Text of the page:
The aim of the paper is to discuss the links between modern livestock production, including its techniques and concentration, with animal welfare requirements. Modern livestock production is related to modern facilities, precise livestock production, as well as intensive and high stocking density. At the same time, it requires providing the animals with minimal living conditions, i.e. the welfare set out in the relevant regulations. This in turn should guarantee a good quality of raw livestock materials and products.
Welfare Levels in Heritage Breed vs. Commercial Laying Hens in the Litter System
The objective of the study was to determine differences in welfare levels between heritage breed hens (Yellowleg Partridge, Sussex, Leghorn) and commercial crosses (ISA Brown, Lohmann Brown, Hy-Line) kept in the litter system with no outdoor access. The experiment was carried out with 180 hens of three heritage breeds (Yellowleg Partridge, Sussex, Leghorn) and 180 commercial crosses of laying hens (Hy-Line, ISA Brown, Lohmann). Layers were reared in the litter system with no outdoor access. During the experiment, production data were collected until 38 days of age and birds' behaviour was monitored for 24 h at 18, 20, 32 and 38 weeks of age. O f the three commercial lines of laying hens kept in the litter system with no outdoor access, the lowest welfare levels were characteristic of ISA Brown birds. Hy-Line and Lohmann layers were characterized by comparable welfare levels that were higher in relation to ISA Brown layers. The results also showed that Sussex hens reared in the litter system had higher welfare levels than Yellowleg Partridge and Leghorn hens. When comparing the results of heritage breed and commercial hens, it can be said that mortality and increased levels of aggression in heritage breed hens kept in the litter system suggest that their welfare levels were lower than in commercial layers.
In recent years, there has been a growing interest in animal welfare. Consumers of animal products are paying more attention to maintaining good husbandry conditions on the farms, but also to some of the procedures entailing pain and suffering. The most invasive procedures are castration and dehorning (disbudding), which are often performed without anaesthesia. Pain associated with tissue damage causes behavioural and physiological changes. Observation of behaviour combined with measurements of autonomic nervous system activation, and hormones of the hypothalamic- pituitary-adrenal axis, is the main method for assessing the emotional state of an animal. Immobilization and blood collection may themselves be a source of stress for these animals. There is a strong prerequisite for the development of non-invasive methods of assessing the level of animal welfare. One of them is infrared thermography. The study of eye temperature changes in cattle, measured with an infrared thermography camera, confirmed the activation of the autonomic nervous system in response to pain.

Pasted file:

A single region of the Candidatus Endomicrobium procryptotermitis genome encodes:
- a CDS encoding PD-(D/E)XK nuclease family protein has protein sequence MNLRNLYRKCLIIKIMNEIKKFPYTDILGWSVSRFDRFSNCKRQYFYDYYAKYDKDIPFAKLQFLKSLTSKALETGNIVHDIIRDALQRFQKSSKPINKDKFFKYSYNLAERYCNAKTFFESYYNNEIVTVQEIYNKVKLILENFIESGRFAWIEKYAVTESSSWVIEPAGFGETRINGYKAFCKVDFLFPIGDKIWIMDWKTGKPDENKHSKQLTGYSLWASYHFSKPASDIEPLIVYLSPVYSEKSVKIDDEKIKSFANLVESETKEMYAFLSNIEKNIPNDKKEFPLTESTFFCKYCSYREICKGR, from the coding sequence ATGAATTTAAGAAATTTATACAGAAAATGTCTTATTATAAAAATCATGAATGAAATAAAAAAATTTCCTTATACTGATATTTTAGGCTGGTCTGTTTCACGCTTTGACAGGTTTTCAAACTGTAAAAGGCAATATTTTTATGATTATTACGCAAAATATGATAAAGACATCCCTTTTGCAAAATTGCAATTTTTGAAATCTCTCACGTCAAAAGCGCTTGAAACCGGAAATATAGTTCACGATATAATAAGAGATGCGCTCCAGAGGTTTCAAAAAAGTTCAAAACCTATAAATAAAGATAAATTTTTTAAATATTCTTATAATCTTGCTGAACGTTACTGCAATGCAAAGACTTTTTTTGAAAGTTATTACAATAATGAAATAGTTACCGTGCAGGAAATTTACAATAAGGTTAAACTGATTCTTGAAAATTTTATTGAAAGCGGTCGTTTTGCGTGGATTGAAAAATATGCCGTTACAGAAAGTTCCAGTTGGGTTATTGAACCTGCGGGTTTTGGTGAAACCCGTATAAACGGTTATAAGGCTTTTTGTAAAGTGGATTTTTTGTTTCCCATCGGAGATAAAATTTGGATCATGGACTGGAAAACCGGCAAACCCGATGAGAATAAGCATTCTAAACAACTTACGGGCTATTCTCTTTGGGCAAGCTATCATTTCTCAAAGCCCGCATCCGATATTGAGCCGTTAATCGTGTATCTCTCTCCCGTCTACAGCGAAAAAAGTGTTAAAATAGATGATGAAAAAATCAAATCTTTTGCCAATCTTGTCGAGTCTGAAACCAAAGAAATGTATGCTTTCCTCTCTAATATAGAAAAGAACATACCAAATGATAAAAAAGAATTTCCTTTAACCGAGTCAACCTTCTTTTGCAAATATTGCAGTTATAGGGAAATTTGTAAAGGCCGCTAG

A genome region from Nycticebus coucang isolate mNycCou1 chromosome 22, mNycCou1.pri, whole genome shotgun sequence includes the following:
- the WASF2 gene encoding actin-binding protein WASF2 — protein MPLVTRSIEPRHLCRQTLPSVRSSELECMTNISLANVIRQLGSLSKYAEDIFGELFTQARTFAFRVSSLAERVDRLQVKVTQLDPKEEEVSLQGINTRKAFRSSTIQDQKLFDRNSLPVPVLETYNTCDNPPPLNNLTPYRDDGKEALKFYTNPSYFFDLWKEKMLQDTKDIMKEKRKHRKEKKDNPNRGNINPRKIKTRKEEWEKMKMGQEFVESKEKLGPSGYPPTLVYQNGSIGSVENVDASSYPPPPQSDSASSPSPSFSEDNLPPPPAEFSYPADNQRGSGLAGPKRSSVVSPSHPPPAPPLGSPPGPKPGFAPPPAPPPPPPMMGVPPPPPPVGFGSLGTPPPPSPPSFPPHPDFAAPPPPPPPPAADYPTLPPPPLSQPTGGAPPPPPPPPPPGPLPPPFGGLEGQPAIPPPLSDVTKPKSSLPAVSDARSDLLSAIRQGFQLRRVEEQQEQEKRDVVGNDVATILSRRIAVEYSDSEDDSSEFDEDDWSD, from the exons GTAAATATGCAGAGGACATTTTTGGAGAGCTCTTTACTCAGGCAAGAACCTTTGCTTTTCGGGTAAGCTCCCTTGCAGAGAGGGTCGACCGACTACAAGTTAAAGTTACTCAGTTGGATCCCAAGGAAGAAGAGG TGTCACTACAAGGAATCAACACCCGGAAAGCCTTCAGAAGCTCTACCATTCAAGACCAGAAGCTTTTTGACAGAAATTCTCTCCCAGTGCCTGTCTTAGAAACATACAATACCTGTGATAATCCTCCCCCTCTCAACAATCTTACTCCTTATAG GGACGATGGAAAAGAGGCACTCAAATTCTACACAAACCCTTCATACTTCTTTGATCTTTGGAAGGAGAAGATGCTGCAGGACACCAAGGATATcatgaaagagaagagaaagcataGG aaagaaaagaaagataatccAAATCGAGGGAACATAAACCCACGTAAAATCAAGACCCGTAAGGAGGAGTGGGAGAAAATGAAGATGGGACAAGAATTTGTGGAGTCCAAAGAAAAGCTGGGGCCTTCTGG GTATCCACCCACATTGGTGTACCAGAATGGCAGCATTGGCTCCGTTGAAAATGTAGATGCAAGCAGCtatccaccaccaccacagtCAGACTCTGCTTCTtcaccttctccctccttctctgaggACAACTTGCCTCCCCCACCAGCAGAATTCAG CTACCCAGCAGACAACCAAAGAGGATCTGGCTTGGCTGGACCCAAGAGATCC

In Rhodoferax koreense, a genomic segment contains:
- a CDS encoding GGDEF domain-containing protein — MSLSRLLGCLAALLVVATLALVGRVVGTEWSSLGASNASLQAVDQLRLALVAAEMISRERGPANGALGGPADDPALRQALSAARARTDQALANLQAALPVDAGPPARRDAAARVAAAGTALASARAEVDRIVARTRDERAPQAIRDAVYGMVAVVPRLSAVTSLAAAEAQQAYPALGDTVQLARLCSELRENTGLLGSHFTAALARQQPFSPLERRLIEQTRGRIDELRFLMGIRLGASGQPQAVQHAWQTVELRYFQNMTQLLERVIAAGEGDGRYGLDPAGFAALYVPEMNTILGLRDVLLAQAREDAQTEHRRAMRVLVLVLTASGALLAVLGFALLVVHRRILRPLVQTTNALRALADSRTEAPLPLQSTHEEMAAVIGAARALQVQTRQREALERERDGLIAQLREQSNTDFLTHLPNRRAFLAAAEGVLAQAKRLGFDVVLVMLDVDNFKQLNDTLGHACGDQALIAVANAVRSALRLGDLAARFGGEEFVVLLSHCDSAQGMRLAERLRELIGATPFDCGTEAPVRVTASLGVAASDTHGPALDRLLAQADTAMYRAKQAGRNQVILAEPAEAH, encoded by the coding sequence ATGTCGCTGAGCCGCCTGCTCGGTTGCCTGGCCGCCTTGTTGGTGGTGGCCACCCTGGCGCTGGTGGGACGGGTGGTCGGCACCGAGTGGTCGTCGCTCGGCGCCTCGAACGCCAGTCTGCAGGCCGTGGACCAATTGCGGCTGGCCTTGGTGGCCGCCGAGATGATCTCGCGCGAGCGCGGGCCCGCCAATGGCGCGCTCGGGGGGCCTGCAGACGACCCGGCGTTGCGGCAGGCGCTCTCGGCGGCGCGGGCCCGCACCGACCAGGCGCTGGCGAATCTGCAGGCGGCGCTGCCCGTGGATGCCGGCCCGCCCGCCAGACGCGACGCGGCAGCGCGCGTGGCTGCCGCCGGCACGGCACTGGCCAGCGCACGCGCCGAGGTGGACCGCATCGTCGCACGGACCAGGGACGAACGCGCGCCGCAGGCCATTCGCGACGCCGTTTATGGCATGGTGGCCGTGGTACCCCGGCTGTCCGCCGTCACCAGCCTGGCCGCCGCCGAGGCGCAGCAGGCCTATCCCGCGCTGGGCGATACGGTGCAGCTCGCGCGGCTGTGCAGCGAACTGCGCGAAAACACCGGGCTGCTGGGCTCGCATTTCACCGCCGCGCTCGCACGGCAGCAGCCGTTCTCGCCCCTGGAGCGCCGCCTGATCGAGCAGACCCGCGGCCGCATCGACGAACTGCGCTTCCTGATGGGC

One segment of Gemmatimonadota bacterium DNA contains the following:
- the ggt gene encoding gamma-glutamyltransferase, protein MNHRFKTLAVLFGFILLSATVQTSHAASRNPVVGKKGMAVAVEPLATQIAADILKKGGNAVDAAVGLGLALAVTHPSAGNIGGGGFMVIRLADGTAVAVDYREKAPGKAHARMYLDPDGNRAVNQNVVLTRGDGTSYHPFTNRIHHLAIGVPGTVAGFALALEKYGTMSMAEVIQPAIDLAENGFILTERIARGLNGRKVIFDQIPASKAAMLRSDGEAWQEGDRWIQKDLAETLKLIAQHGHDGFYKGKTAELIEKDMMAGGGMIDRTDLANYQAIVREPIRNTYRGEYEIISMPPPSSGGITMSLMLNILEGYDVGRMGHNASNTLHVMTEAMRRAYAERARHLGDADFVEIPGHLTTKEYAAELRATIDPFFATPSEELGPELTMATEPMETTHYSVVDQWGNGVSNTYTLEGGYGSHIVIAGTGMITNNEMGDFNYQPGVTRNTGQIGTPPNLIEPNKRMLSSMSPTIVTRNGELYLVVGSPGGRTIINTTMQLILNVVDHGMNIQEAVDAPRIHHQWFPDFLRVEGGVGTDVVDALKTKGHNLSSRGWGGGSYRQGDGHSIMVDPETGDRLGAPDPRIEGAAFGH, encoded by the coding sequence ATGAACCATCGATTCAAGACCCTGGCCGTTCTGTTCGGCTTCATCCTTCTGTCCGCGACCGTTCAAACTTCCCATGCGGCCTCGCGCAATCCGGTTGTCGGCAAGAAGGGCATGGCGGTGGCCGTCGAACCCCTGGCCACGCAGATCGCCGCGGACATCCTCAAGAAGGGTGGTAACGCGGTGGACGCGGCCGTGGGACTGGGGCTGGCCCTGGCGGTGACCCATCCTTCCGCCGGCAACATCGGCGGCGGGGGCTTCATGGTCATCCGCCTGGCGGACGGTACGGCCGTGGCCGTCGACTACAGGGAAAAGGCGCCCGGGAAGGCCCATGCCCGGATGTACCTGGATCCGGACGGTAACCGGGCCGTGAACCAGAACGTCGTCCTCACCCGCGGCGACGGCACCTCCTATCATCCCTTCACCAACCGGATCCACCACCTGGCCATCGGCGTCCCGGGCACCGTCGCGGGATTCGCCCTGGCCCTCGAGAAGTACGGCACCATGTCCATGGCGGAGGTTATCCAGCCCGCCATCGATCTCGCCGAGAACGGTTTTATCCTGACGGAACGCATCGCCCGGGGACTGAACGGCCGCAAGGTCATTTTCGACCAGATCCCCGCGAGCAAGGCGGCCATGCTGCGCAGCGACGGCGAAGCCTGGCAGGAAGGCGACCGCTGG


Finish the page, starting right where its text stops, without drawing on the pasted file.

The aim of the study was to determine the yield and chemical composition of milk from TMR-(group I) and pasture-fed Simmental cows (group II). The study was conducted with second and third lactation Simmental cows between 30 and 200 days of lactation. The present research showed that compared to TMR feeding, the use of summer pasture feeding and proper supplementation with high-energy feeds allow for higher milk yield and higher nutritive value of the milk. Compared to TMR-fed cows (group I), milk from pastured cows (group II) was characterized by a more beneficial composition of protein fractions, and a higher content of α-lactalbumin, β-lactoglobulin and lactoferrin. It also contained more vitamins A and E, calcium, magnesium and iodine, and had a significantly (P≤0.05) lower cholesterol content. The milk of cows from group II contained over twice as much CLA (1.59% of all acids) and 35% more n-3 PUFA, which resulted in a more beneficial n-6/n-3 fatty acids ratio of 2.88. In addition, this milk contained significantly (P≤0.05) less saturated fatty acids (SFA) and significantly more (P≤0.05) mono-(MUFA) and polyunsaturated fatty acids (PUFA). Consequently, the MUFA:SFA and PUFA:SFA ratios in this group were more favourable at 0.448 and 0.066, respectively. Also the content of desirable fatty acids (DFA) with hypocholesterolemic effects was higher in group II, which resulted in a more beneficial DFA:OFA ratio of 0.8 in this group. In conclusion, the use of summer pasture feeding and a proper supplemented feeding ration in Simmental cows with high-energy feeds allow for high milk yield and high nutritive value of the milk.
Research has shown that microclimate is determined not only by air microparticles, but also by the degree of air ionization. Ions affect the body through the respiratory tract and skin. Exposure of reared chickens to elevated air temperature (37°C–23°C) was found to accelerate the break-down of negative ions compared to temperature lower by 10°C. Negative air ionization offsets the adverse effect of elevated temperature on chickens. Higher (85%) air humidity during rearing of chickens was also observed to destroy negative ions. Research findings indicate that air ionization is an environmental element that contributes to improving performance in broiler chickens. Many studies have also confirmed a positive effect of air ionization on the body weight and health of piglets.